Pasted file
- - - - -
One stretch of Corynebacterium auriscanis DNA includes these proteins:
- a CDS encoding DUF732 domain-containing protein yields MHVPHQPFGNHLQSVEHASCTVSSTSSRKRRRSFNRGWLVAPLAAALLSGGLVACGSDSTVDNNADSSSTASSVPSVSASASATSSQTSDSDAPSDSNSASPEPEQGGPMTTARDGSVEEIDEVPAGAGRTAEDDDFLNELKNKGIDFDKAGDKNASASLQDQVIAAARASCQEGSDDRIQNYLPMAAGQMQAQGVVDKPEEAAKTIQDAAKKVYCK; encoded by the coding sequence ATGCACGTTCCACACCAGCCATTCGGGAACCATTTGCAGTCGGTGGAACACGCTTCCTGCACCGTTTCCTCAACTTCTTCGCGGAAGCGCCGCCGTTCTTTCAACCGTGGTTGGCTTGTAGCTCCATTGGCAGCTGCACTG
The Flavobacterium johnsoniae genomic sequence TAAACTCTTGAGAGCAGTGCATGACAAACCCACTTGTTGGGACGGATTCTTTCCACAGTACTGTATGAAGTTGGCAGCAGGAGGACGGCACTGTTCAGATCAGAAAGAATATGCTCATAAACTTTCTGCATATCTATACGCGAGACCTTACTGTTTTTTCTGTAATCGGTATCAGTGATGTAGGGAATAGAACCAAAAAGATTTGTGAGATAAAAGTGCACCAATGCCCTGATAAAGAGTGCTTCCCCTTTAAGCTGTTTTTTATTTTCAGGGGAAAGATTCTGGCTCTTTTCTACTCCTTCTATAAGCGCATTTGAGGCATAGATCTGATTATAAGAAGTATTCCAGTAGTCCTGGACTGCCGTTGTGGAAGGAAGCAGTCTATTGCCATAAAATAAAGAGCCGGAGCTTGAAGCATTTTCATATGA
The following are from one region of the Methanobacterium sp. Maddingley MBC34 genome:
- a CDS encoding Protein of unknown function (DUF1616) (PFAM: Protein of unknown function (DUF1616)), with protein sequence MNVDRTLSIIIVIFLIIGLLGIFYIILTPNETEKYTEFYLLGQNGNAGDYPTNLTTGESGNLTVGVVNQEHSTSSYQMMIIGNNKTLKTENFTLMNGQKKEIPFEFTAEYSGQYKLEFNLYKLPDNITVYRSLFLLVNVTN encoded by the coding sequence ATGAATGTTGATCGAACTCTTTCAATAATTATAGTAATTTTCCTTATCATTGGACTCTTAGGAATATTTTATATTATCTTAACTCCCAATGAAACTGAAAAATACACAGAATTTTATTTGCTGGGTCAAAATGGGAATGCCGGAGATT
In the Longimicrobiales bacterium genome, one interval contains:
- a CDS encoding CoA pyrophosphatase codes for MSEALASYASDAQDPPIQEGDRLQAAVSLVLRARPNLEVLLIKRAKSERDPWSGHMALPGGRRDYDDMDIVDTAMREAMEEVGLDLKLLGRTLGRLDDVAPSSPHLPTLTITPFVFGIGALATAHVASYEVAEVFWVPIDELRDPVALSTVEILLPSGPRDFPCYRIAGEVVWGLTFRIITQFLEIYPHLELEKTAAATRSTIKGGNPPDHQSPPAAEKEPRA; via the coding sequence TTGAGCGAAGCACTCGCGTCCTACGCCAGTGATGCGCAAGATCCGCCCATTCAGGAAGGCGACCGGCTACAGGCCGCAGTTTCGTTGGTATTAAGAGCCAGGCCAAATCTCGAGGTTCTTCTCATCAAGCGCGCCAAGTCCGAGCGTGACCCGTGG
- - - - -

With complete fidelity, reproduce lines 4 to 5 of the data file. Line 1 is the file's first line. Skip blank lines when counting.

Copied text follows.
The following are from one region of the Methanobacterium sp. Maddingley MBC34 genome:
- a CDS encoding Protein of unknown function (DUF1616) (PFAM: Protein of unknown function (DUF1616)), with protein sequence MNVDRTLSIIIVIFLIIGLLGIFYIILTPNETEKYTEFYLLGQNGNAGDYPTNLTTGESGNLTVGVVNQEHSTSSYQMMIIGNNKTLKTENFTLMNGQKKEIPFEFTAEYSGQYKLEFNLYKLPDNITVYRSLFLLVNVTN encoded by the coding sequence ATGAATGTTGATCGAACTCTTTCAATAATTATAGTAATTTTCCTTATCATTGGACTCTTAGGAATATTTTATATTATCTTAACTCCCAATGAAACTGAAAAATACACAGAATTTTATTTGCTGGGTCAAAATGGGAATGCCGGAGATT